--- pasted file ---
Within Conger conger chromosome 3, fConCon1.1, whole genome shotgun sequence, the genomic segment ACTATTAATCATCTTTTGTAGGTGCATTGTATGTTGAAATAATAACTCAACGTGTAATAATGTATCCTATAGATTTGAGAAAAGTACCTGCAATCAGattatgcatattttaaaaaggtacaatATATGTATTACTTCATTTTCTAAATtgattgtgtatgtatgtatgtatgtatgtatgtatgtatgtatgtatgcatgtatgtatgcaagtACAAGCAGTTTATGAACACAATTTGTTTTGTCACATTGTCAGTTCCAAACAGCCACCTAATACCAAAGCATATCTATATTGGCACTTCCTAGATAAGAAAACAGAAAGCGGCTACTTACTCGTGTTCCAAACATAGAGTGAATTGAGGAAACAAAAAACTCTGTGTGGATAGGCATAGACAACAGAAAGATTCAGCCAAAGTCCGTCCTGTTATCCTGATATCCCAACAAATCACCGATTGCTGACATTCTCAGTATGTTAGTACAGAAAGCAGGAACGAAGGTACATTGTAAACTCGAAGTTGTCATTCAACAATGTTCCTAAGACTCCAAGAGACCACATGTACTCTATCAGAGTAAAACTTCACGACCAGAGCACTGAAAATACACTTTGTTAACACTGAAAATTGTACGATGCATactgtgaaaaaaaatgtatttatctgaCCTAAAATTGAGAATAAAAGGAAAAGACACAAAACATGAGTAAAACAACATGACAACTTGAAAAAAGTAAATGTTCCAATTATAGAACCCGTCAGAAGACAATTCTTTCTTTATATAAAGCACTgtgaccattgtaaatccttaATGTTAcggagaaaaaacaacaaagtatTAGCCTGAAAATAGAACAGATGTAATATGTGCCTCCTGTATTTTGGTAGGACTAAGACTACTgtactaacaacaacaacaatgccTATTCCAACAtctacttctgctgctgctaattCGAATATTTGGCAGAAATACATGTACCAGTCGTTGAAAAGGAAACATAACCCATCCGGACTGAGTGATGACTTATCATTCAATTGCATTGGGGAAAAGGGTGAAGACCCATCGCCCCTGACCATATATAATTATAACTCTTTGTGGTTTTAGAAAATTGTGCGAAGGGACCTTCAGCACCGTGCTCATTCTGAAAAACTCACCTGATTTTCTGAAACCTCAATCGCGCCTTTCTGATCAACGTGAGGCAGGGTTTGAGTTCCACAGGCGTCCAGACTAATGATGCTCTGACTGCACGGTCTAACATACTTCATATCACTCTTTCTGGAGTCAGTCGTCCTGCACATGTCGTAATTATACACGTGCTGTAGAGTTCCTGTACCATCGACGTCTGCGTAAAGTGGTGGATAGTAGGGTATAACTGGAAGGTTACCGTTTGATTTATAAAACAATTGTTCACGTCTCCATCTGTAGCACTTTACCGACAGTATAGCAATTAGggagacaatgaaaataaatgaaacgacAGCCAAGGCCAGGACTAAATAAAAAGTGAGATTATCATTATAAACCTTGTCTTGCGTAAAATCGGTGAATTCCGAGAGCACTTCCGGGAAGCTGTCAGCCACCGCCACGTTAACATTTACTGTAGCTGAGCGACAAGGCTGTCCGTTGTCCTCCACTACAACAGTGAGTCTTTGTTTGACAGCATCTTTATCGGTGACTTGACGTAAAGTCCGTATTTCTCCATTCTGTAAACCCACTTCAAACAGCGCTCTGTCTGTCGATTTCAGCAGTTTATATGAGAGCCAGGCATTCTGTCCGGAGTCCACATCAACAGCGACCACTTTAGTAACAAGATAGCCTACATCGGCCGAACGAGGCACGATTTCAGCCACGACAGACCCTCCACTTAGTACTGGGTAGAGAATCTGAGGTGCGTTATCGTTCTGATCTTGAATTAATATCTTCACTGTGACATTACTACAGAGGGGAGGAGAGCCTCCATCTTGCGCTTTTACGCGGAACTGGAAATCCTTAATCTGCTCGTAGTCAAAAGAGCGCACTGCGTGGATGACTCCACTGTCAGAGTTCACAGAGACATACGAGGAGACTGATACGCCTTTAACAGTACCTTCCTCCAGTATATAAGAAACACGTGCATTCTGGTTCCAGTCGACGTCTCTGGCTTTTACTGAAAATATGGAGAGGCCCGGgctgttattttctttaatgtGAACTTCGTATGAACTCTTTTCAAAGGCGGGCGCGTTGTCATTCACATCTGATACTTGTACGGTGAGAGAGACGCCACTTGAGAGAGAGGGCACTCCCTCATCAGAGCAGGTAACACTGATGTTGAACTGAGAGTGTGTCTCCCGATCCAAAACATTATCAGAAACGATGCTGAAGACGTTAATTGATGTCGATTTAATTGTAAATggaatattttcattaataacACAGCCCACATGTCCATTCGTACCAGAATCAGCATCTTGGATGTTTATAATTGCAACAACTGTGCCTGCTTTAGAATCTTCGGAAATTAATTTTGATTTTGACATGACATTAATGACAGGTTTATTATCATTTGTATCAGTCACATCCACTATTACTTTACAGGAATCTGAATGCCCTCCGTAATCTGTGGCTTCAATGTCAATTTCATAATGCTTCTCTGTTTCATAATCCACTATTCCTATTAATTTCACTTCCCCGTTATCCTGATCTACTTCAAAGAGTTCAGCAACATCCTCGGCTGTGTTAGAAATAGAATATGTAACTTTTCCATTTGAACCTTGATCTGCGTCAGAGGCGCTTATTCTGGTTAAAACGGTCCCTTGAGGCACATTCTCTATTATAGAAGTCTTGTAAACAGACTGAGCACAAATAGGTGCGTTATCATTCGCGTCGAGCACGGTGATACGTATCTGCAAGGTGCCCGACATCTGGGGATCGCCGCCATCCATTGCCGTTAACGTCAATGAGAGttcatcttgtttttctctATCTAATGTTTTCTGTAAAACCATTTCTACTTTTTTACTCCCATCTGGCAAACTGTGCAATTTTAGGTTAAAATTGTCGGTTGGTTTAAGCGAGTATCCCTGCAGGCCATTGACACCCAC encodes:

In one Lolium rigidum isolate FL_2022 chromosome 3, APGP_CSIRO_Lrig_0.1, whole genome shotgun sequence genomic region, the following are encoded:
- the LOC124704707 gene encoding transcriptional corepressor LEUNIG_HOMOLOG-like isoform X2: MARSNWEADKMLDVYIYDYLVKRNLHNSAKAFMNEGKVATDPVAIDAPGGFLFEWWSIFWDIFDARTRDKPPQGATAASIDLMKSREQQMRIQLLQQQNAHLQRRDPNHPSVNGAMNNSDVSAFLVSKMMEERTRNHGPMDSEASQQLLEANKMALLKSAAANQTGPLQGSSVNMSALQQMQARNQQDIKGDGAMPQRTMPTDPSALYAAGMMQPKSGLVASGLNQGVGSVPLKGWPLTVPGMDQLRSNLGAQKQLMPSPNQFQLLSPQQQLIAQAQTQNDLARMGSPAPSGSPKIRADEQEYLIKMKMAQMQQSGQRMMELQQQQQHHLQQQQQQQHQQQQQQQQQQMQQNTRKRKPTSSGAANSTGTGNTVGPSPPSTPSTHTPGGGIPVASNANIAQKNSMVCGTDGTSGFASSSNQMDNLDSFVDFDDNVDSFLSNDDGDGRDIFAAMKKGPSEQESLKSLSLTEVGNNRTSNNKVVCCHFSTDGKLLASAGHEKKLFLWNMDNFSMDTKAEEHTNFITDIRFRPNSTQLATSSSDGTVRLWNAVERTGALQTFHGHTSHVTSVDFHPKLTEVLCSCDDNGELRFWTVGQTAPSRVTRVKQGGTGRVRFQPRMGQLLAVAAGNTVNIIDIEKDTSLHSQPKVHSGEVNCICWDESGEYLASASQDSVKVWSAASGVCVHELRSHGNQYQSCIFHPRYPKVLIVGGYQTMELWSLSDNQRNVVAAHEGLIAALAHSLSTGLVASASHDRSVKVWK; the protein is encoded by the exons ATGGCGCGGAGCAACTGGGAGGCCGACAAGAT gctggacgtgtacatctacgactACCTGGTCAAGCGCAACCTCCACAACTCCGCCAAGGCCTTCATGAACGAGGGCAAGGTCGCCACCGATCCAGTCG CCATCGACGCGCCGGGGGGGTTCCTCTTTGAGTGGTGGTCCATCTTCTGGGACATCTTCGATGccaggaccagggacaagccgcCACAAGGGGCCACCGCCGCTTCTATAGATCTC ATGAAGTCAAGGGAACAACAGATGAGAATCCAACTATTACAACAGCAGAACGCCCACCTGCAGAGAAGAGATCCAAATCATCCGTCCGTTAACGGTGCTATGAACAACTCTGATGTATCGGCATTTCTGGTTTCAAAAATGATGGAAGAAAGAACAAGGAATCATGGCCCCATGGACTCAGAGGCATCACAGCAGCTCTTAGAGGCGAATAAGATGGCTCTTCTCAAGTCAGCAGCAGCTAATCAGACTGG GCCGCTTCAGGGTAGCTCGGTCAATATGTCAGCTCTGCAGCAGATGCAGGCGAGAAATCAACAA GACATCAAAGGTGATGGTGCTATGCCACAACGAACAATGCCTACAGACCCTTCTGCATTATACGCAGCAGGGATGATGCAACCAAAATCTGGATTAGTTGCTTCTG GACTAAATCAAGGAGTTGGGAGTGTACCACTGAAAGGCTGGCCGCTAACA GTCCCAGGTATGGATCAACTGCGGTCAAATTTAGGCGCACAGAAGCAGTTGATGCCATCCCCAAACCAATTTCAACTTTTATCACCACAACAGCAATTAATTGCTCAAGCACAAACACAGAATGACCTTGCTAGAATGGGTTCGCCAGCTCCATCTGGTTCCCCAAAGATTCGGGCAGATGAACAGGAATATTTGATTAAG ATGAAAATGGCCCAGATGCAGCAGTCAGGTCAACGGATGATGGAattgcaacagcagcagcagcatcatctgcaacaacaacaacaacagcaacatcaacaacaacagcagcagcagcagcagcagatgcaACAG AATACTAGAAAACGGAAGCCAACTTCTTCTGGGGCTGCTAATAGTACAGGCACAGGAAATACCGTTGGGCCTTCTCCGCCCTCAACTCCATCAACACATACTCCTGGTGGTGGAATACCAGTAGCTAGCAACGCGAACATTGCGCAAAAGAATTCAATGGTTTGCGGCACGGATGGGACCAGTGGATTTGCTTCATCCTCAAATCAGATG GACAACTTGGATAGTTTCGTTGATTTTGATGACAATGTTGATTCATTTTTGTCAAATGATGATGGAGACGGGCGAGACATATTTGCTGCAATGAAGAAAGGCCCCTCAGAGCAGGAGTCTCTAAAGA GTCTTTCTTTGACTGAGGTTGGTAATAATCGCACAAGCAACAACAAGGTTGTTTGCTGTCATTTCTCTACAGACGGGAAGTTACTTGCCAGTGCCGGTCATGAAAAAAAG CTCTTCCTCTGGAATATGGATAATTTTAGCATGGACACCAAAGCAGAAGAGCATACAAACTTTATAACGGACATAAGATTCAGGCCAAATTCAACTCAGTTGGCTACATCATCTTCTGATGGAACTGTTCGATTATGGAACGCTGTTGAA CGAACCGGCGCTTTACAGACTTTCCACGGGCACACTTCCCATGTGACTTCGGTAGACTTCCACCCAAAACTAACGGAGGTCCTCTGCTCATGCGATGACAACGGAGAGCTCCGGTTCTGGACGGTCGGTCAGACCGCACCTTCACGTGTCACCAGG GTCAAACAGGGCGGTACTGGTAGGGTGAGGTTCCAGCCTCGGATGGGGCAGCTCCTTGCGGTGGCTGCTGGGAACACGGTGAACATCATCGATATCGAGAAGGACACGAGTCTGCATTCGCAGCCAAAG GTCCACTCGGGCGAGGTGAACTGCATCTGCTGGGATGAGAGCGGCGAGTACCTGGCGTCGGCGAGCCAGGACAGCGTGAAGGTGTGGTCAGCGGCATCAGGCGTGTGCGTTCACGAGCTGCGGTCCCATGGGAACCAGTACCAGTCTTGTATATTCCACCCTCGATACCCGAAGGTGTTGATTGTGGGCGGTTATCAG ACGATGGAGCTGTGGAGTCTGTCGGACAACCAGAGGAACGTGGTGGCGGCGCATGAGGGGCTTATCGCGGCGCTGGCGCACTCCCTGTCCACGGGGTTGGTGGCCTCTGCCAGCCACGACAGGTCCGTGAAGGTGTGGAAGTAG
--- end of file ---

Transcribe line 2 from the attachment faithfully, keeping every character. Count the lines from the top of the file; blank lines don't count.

In one Lolium rigidum isolate FL_2022 chromosome 3, APGP_CSIRO_Lrig_0.1, whole genome shotgun sequence genomic region, the following are encoded: